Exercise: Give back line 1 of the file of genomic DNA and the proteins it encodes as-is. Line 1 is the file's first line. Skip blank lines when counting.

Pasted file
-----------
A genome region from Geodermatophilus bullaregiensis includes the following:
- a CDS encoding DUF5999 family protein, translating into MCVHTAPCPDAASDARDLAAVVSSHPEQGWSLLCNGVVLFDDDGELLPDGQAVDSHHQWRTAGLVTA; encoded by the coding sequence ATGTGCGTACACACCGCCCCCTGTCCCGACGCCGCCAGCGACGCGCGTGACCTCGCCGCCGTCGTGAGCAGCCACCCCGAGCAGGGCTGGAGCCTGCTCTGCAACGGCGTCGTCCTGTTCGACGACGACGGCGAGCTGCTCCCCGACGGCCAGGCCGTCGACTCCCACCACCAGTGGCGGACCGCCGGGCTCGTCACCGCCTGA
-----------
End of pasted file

A genome region from Geodermatophilus bullaregiensis includes the following: